H&M’s Anna Gedda: Fair Wages Are Something the Whole Industry Must Drive


The first thing you should know about Anna Gedda, H&M’s head of sustainability, is that she’s unflappable. Speaking in clipped, dulcet tones from a couch at the Westin Paris, where the Swedish retailer held court with a cadre of journalists last month, Gedda is serenity personified. Certainly she cannot be immune to the slings and arrows of her employer’s detractors, particularly those who regularly accuse the world’s second-largest fashion company of lip service.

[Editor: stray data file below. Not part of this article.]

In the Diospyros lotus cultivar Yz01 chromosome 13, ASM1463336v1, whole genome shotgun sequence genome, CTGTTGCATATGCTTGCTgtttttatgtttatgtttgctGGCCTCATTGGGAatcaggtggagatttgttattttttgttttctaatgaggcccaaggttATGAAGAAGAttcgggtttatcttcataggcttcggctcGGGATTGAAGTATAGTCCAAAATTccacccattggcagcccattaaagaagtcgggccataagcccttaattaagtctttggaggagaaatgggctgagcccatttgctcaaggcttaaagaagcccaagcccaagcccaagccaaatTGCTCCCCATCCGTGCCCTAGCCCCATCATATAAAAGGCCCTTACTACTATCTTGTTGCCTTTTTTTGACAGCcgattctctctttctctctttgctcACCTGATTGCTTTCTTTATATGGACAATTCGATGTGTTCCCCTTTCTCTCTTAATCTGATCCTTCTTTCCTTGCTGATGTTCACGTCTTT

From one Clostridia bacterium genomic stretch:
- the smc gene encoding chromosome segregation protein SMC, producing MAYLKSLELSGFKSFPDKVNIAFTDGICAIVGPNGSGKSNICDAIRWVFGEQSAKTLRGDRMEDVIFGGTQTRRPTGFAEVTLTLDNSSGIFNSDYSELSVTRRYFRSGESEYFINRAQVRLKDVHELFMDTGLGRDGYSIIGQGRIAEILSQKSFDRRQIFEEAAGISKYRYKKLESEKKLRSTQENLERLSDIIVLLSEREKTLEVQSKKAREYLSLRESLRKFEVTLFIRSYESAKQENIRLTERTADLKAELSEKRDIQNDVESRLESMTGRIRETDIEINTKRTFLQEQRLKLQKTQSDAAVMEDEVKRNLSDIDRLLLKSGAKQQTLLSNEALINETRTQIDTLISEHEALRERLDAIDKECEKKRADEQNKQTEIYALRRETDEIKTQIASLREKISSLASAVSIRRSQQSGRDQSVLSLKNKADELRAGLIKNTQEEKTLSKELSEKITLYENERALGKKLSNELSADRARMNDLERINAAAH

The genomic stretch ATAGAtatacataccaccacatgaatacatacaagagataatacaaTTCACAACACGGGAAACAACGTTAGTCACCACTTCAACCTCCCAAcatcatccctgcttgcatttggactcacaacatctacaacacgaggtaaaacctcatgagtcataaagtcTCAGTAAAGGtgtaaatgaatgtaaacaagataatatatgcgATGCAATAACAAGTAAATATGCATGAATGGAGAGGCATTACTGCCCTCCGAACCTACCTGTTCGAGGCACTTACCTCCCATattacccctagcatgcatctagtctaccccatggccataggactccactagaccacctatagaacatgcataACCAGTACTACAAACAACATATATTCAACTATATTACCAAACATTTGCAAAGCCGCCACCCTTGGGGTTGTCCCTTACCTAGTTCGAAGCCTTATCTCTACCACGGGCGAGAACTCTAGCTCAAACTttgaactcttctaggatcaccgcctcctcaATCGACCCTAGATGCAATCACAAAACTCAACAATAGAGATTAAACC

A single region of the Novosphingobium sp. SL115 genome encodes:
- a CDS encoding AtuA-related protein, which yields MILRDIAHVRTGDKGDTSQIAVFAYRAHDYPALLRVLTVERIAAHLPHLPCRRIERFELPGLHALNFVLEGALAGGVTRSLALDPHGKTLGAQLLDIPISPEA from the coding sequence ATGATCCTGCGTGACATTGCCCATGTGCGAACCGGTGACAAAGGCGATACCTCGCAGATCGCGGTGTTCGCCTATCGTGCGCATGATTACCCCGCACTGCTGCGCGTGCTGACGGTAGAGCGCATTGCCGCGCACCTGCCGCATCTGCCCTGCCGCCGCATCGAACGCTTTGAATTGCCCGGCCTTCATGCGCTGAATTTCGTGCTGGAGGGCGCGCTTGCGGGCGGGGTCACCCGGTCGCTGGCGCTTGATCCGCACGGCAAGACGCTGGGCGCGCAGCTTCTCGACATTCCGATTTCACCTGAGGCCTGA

Just last week, Guardian journalist Lucy Siegel pointed out that the 1,000 tons of clothes H&M wants to recycle is about the “same amount of clothes a brand of [that] size pumps out into the world in 48 hours.” The questions we had for Gedda, as you can imagine, were innumerable, but with only 10 minutes to spare, we decided to hone in one of the larger sticking points: H&M’s goal to deliver a “fair living wage” to more than 850,000 textile workers in the developing world by 2018.

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